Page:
Covid-19

PANDEMIC OP-ED

SA Covid situation in 2022 is unpredictable — poor information clouds our understanding

The public is routinely fed unhelpful figures on the Covid-19 pandemic without being told how problematic they are. What is worse, they are not given the information that would be informative and predictive, for themselves, for their communities and for the nation at large. (Photo: sciencenews.org / Wikipedia)

The information we are being given about Covid-19 infections and deaths does not permit us to make really meaningful assessments and predictions. That is a real problem as we enter the third year of the Covid-19 pandemic.

Few people can be sure what the next year holds in terms of the Covid-19 pandemic and its broad range of effects on individuals, families and society at large. Governments and the media in most countries seem to be at their wits’ end as the highly transmissible Omicron variant spreads like wildfire across the globe.

Encouraging noises are now being made about a generally milder infection (probably related to a high prevalence of partial immunity in some populations combined with a decreased ability of the variant to infect the lungs as opposed to the upper respiratory tract). This is especially the case in South Africa with its waning “fourth wave” in advance of most other countries.

These welcome noises come with quite a few caveats, however, as the WHO keeps on emphasising — vaccination rates and previous population infection levels vary widely among regions for a number of reasons, of which the local public health infrastructure and the prevalence of poverty are the most crucial.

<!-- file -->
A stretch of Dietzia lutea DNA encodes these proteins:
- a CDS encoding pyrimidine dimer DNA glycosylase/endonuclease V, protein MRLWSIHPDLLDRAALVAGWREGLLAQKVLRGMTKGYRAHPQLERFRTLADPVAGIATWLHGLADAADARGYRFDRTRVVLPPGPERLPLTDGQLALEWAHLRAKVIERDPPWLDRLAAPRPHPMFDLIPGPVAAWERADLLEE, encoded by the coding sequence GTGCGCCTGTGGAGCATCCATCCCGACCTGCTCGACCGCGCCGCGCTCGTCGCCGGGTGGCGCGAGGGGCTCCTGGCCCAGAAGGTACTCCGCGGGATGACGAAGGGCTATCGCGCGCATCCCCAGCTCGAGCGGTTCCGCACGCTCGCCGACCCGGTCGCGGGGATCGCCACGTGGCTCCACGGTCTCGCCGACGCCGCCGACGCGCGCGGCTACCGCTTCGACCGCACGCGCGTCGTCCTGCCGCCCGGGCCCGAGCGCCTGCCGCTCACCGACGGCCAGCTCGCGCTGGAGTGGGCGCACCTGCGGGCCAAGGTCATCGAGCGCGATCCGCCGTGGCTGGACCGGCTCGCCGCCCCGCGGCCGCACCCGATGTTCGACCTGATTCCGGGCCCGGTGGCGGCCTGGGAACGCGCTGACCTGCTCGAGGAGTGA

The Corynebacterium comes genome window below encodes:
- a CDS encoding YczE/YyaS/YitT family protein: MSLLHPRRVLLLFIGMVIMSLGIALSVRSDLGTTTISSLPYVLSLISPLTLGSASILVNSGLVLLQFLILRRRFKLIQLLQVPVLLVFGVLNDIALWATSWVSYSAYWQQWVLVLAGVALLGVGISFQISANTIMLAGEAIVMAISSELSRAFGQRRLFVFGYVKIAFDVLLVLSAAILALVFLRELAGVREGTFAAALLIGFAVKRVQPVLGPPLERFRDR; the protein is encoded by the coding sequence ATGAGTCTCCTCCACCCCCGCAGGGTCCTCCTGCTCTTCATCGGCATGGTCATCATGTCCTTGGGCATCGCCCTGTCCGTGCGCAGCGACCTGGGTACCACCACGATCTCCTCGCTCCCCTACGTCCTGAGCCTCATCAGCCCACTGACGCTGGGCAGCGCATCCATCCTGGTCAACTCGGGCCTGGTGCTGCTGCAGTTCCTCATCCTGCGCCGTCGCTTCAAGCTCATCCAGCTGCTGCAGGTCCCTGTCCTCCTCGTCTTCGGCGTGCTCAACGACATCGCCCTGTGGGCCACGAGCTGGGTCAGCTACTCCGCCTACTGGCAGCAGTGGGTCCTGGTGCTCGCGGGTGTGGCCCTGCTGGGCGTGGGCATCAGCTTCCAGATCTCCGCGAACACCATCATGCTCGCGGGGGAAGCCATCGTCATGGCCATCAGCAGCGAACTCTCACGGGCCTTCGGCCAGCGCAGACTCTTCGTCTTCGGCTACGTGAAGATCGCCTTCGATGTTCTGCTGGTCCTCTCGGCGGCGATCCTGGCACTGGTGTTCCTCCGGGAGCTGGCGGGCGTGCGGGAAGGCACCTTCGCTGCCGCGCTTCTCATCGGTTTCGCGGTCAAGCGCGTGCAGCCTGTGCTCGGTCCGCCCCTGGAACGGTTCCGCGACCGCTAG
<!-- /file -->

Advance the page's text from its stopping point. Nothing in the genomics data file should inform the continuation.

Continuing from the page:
Let’s be clear as to what we now need to assess, and by “we” I mean every citizen and community, as well as the authorities in the health and general government sectors. We need to be able to predict whether we are individually at risk of getting reasonably sick from an Omicron infection (say, a flu-like episode with several days in bed at home and some rather unpleasant symptoms) or of being so ill that we need hospitalisation for a few days, or of going into an ICU and then dying.

This must be assessed by vaccinated and unvaccinated people, by young people and by those in higher age brackets up to the over 80s, and by those with the comorbidities known to be associated with poor outcomes in Covid-19 infections. Then we have to be able to widen the assessment to our communities and by extrapolation to the nation at large.

I contend that the information we are being given does not permit us to make any of these assessments. That is a real problem as we enter the third year of the Covid-19 pandemic in this country. The question is: Does the necessary information actually exist, or at least most of it? Could we readily be provided with it?

In these circumstances, it is astonishing that the provision of information about the pandemic, here and more widely, continues to be uninformed and uninformative. It is not so much information about the underlying scientific progress being made in relation to the currently dominant Omicron variant (which is technically quite complicated although the main findings can easily be summarised in lay terms) but constant consideration of the many things that have become known as consistently true about Covid-19 since the start of the pandemic more than two years ago.